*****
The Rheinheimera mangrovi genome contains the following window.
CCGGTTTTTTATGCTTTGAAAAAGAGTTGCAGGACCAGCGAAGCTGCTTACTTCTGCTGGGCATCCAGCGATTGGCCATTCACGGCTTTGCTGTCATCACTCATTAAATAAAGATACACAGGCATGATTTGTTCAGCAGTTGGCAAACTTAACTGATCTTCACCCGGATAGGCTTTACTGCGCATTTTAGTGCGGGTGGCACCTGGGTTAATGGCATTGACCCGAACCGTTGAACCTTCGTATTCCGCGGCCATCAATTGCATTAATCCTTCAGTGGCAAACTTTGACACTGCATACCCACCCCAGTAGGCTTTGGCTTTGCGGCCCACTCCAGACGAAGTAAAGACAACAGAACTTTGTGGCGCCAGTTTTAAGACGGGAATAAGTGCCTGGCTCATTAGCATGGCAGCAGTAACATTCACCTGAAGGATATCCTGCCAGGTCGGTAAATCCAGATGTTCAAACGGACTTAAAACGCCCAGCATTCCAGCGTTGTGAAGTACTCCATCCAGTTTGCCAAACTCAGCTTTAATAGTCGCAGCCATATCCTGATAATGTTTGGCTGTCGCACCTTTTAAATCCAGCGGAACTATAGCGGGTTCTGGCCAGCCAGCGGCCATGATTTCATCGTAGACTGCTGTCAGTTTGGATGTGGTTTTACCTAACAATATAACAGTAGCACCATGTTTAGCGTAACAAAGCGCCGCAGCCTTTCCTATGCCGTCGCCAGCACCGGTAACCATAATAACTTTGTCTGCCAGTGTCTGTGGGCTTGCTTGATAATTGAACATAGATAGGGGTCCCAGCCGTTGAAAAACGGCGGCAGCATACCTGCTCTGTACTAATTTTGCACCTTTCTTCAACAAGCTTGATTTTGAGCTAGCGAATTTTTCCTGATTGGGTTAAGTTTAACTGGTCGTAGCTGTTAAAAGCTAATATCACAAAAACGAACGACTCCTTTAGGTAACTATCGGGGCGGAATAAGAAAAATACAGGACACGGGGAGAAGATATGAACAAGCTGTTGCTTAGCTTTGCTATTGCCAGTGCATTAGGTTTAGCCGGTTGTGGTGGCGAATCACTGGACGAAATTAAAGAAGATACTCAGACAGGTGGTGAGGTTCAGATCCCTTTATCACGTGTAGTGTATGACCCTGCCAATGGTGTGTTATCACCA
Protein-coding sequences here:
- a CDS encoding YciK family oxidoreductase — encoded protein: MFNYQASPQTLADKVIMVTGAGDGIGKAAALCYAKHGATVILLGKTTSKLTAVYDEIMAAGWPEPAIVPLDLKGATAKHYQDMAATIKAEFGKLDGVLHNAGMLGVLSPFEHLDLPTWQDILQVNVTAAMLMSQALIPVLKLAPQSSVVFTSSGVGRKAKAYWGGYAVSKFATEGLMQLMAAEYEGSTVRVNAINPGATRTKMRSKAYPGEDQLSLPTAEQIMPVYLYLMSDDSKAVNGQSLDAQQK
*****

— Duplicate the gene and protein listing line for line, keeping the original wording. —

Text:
The Rheinheimera mangrovi genome contains the following window.
CCGGTTTTTTATGCTTTGAAAAAGAGTTGCAGGACCAGCGAAGCTGCTTACTTCTGCTGGGCATCCAGCGATTGGCCATTCACGGCTTTGCTGTCATCACTCATTAAATAAAGATACACAGGCATGATTTGTTCAGCAGTTGGCAAACTTAACTGATCTTCACCCGGATAGGCTTTACTGCGCATTTTAGTGCGGGTGGCACCTGGGTTAATGGCATTGACCCGAACCGTTGAACCTTCGTATTCCGCGGCCATCAATTGCATTAATCCTTCAGTGGCAAACTTTGACACTGCATACCCACCCCAGTAGGCTTTGGCTTTGCGGCCCACTCCAGACGAAGTAAAGACAACAGAACTTTGTGGCGCCAGTTTTAAGACGGGAATAAGTGCCTGGCTCATTAGCATGGCAGCAGTAACATTCACCTGAAGGATATCCTGCCAGGTCGGTAAATCCAGATGTTCAAACGGACTTAAAACGCCCAGCATTCCAGCGTTGTGAAGTACTCCATCCAGTTTGCCAAACTCAGCTTTAATAGTCGCAGCCATATCCTGATAATGTTTGGCTGTCGCACCTTTTAAATCCAGCGGAACTATAGCGGGTTCTGGCCAGCCAGCGGCCATGATTTCATCGTAGACTGCTGTCAGTTTGGATGTGGTTTTACCTAACAATATAACAGTAGCACCATGTTTAGCGTAACAAAGCGCCGCAGCCTTTCCTATGCCGTCGCCAGCACCGGTAACCATAATAACTTTGTCTGCCAGTGTCTGTGGGCTTGCTTGATAATTGAACATAGATAGGGGTCCCAGCCGTTGAAAAACGGCGGCAGCATACCTGCTCTGTACTAATTTTGCACCTTTCTTCAACAAGCTTGATTTTGAGCTAGCGAATTTTTCCTGATTGGGTTAAGTTTAACTGGTCGTAGCTGTTAAAAGCTAATATCACAAAAACGAACGACTCCTTTAGGTAACTATCGGGGCGGAATAAGAAAAATACAGGACACGGGGAGAAGATATGAACAAGCTGTTGCTTAGCTTTGCTATTGCCAGTGCATTAGGTTTAGCCGGTTGTGGTGGCGAATCACTGGACGAAATTAAAGAAGATACTCAGACAGGTGGTGAGGTTCAGATCCCTTTATCACGTGTAGTGTATGACCCTGCCAATGGTGTGTTATCACCA
Protein-coding sequences here:
- a CDS encoding YciK family oxidoreductase — encoded protein: MFNYQASPQTLADKVIMVTGAGDGIGKAAALCYAKHGATVILLGKTTSKLTAVYDEIMAAGWPEPAIVPLDLKGATAKHYQDMAATIKAEFGKLDGVLHNAGMLGVLSPFEHLDLPTWQDILQVNVTAAMLMSQALIPVLKLAPQSSVVFTSSGVGRKAKAYWGGYAVSKFATEGLMQLMAAEYEGSTVRVNAINPGATRTKMRSKAYPGEDQLSLPTAEQIMPVYLYLMSDDSKAVNGQSLDAQQK